This morning, and every morning that I sit in church I am utterly disturbed by the militant and mindless worship. Repeating a creed while raising your hands in the air… is different than bowing towards a temple and repeating a different creed… how exactly? Telling your “followers” that they are right and others are wrong… in the same breath that you tell them to have hearts filled with love… is teaching love… how exactly? One thing the priest said this morning was true. He said, “For it is love that builds faith, and not the other way around.” This is true. If I felt that what was behind this Christian movement was more about love and less about faith and whose is stronger/louder/more correct, then perhaps I’d sympathize with it a little more. I’d understand and even sympathize with my sister a little more. But the underlying message that she and all other religions teach is that it is faith that builds love… and only the “right” faith leads to “true” love. That’s why my sister has built a protective wall between us… because my lack of what she calls “faith” contradicts her own, and the church teaches her that those who do not walk in the kind of love that they seek, will only lead them astray. It’s a great analogy they use with the flock of sheep… genius, really… like everything else that’s brought the Christian empire where it is today. It takes a certain genius to gain power and maintain it for so long. They even change the sacred “word of God” every couple years by coming up with a new “version” of the Bible that helps translate their message through each and every era we’ve experienced as a culture… and few question it. It’s okay to have doubts… God can help you with that. But to question the word of God… that’s blasphemy. It’s faith that she thinks she has. All that she is truly searching for is the kind of love that we were never really shown. The kind of love that comes naturally at the start of life… when a person who has experienced some serious radical self-love and acceptance can feel. It’s the kind of love that I feel for my son. The kind of love that is unparalleled and unyielding, selfless but with a healthy dose of selfishness too – because the only way you can truly love someone is to love yourself. It’s that self love that religion frowns upon. Because if taught to love ourselves with all our faults… then what would our faith be? What good would that do the church? If people don’t feel guilty all the time, they don’t give money, they don’t gather and worship, they don’t feed the insatiable need for power that every religion from the beginning of time has held.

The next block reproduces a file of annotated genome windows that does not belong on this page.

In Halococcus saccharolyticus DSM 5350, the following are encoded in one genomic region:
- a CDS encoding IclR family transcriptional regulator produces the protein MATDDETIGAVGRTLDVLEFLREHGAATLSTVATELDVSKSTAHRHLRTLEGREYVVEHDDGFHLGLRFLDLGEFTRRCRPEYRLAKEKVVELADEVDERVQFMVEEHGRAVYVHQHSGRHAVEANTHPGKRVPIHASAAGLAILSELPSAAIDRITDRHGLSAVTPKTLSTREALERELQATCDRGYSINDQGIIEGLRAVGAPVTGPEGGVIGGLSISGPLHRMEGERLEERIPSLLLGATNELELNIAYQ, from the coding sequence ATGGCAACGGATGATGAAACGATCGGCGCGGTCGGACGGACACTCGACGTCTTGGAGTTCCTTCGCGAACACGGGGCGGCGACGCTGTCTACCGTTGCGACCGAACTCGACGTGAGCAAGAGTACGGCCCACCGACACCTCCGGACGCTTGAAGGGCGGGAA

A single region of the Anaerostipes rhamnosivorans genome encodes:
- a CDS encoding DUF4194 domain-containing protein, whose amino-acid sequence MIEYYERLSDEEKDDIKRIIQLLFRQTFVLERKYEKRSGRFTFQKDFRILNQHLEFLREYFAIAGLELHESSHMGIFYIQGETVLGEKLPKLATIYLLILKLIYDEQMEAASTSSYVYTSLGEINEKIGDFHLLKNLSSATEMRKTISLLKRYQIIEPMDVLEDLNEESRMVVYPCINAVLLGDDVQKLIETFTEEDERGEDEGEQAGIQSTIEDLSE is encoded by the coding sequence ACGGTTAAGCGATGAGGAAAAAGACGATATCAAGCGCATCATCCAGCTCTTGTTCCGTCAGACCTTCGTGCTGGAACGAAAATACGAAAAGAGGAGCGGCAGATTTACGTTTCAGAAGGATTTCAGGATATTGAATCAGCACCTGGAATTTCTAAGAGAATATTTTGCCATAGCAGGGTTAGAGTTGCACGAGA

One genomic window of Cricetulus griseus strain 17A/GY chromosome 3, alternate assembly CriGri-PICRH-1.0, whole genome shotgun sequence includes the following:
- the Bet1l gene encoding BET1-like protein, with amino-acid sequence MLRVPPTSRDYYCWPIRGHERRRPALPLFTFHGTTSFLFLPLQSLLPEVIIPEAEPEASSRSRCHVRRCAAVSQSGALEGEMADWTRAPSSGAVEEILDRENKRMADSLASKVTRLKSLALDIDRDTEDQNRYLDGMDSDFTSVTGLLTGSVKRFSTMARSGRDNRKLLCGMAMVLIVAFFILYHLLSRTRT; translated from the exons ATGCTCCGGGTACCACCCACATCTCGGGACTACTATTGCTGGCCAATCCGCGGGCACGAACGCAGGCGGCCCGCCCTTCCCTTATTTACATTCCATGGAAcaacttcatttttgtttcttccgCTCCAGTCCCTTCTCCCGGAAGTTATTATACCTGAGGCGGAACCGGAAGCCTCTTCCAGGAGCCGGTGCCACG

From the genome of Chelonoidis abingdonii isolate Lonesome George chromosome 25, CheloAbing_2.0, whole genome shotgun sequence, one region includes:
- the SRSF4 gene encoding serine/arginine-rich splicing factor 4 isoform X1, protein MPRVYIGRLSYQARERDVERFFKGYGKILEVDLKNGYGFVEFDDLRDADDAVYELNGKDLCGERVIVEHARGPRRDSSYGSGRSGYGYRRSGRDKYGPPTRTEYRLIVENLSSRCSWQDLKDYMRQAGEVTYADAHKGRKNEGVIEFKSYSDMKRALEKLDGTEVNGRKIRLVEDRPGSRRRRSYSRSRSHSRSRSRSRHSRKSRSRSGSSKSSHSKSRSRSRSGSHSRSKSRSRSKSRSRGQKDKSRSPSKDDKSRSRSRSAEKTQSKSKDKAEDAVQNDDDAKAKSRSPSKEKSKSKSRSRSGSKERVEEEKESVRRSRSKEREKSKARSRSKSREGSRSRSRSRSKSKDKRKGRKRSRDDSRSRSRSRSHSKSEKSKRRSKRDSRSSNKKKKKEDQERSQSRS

So, that’s it. Another great divide between my husband and I. That’s not really why I blogged about it… I blogged about it because it’s been heavy on my mind. Marriage is an offspring of religion… and I am still studying how and why I am so scared to imagine that it is as free of logic as religion itself. Some things are so ingrained in us that even years of acknowledgement can’t cure our denial. Maybe I’m not really that different from my own mother, after all.